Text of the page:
A lot has gone down in the last few months.
During the summer, I fell ill. Then when my brother came to visit me during my recuperation, he had a heart attack. Suddenly our house was filled with concerned house guests.
And the chickens? They were a welcome distraction.
We spent hours out in the yard, watching Nellie, Loretta and Gigi scratch under a bush, and chase bugs across the lawn. Their chicken antics brought smiles to our weary faces.
The week after everyone left, we got our first eggs. One each from Nellie and Loretta. Nellie would go on to be a powerhouse chicken, providing one egg almost every day. In the months that followed, Loretta gave us just five. Gigi fell somewhere in the middle, offering 4-5 green eggs a week while she was laying.
Another development: It ends up Nellie is one angry bird. She bites me at every opportunity, and has drawn blood on many occasions. If it wasn’t for her super-layer status, I’d be having her for dinner.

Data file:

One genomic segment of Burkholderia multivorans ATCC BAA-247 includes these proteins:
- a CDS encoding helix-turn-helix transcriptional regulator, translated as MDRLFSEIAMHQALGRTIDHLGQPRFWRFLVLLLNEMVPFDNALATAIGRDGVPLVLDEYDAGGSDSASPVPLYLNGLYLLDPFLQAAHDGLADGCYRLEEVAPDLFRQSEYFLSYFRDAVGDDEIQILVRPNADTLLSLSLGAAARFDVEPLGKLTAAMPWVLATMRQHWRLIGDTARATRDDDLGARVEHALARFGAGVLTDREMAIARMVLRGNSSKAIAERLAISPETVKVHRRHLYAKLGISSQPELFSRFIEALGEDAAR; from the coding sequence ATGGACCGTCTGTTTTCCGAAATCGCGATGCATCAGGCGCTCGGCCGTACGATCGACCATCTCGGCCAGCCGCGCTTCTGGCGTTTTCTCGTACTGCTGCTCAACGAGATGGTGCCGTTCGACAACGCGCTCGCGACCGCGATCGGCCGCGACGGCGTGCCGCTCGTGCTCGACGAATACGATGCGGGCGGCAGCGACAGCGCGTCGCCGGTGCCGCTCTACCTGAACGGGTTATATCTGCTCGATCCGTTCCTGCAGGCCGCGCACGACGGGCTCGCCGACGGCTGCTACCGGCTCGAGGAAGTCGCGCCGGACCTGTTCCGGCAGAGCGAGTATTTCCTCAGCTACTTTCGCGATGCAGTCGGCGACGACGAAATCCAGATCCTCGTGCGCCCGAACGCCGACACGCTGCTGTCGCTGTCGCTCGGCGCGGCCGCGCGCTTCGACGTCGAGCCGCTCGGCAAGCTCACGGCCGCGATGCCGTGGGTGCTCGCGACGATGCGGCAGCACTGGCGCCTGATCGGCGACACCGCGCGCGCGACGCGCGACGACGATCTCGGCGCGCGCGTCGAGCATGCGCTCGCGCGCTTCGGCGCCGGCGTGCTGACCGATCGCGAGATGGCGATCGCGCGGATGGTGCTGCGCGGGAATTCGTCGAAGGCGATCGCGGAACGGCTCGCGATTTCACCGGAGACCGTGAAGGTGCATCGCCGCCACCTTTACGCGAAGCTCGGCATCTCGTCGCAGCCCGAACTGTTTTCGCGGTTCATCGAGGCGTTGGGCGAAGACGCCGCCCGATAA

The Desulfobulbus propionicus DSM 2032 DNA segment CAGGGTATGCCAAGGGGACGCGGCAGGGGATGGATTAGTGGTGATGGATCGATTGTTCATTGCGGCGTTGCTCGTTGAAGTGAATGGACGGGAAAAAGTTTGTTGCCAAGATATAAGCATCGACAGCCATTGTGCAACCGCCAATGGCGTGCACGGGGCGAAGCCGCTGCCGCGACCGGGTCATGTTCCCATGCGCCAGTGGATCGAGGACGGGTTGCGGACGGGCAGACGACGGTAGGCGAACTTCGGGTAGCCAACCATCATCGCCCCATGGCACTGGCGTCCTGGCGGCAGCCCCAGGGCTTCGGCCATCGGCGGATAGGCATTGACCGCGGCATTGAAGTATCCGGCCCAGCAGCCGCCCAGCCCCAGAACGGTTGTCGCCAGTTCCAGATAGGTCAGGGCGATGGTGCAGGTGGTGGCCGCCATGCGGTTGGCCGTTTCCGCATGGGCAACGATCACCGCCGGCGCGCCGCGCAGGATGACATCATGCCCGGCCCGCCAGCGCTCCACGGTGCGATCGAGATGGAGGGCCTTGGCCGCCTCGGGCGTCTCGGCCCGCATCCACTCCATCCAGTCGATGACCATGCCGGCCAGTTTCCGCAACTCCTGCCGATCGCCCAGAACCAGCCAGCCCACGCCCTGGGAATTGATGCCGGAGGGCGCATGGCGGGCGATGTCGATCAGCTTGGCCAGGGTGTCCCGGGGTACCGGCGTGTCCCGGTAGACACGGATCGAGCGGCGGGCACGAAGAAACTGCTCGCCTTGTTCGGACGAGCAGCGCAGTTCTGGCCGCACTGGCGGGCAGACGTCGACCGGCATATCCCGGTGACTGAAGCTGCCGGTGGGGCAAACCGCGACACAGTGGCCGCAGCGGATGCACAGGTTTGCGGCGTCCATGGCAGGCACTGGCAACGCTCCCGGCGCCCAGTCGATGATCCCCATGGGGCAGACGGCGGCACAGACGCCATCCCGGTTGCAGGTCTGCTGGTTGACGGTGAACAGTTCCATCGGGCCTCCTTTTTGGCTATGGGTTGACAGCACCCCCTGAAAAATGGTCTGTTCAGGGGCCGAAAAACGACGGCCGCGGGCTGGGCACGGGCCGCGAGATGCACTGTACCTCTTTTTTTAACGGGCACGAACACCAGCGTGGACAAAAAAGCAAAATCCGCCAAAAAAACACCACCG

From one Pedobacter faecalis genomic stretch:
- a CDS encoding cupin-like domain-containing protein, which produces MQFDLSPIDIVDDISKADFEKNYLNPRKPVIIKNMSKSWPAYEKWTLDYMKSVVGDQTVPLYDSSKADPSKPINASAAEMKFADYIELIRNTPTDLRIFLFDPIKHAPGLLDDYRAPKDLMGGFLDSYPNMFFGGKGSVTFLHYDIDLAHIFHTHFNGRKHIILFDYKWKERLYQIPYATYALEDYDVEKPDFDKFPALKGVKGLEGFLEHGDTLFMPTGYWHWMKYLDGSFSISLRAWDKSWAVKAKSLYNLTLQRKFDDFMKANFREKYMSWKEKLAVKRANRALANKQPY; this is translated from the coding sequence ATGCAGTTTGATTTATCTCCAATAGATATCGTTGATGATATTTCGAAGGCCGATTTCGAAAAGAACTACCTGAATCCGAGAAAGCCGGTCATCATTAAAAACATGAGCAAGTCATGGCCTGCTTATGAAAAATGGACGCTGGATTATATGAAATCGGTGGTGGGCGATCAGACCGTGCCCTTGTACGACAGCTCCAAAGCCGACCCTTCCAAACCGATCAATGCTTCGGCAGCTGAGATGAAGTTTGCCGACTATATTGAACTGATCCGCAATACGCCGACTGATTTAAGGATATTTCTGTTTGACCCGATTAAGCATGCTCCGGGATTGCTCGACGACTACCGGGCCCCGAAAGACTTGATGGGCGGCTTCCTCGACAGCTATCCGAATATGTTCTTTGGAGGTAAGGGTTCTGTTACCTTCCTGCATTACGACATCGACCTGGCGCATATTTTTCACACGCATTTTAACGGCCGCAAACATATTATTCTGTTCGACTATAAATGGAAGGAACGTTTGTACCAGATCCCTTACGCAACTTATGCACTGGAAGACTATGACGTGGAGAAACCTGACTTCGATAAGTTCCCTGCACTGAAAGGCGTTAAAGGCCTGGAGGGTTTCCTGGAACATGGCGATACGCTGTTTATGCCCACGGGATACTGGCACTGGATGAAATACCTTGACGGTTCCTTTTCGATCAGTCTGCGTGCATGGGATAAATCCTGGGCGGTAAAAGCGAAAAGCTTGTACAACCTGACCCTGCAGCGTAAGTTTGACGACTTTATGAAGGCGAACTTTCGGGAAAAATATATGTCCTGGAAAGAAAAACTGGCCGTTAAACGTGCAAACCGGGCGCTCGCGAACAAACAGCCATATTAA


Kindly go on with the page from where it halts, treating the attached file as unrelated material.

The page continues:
The biggest development came in the form of a new job opportunity that will require a move.
But what about the chickens? I hear you ask. It’s sort of tricky, especially if I get a home that doesn’t have a chicken coop. I’m already thinking about finding a temporary chicken foster until I get things set up.
And as the temperatures steadily drop into the 30s, two of our chickens decided to molt. The inside of the run is filled with their feathers, and Gigi and Loretta have bare necks. I feel bad that they are losing their feathers as we head into cold weather, but such is the nature of things. I’ve read that chickens fare much better in the cold, compared to hot weather … and from what I can tell that assessment is completely correct.
One more thing about molting: no eggs during this time. Except from Nellie. That angry lil’ bird still has all her feathers and is focused on pumping out an egg a day.
It’s been a busy few months, from health scares to triumphs. And we anxiously look forward to what’s coming next.
Bring it on.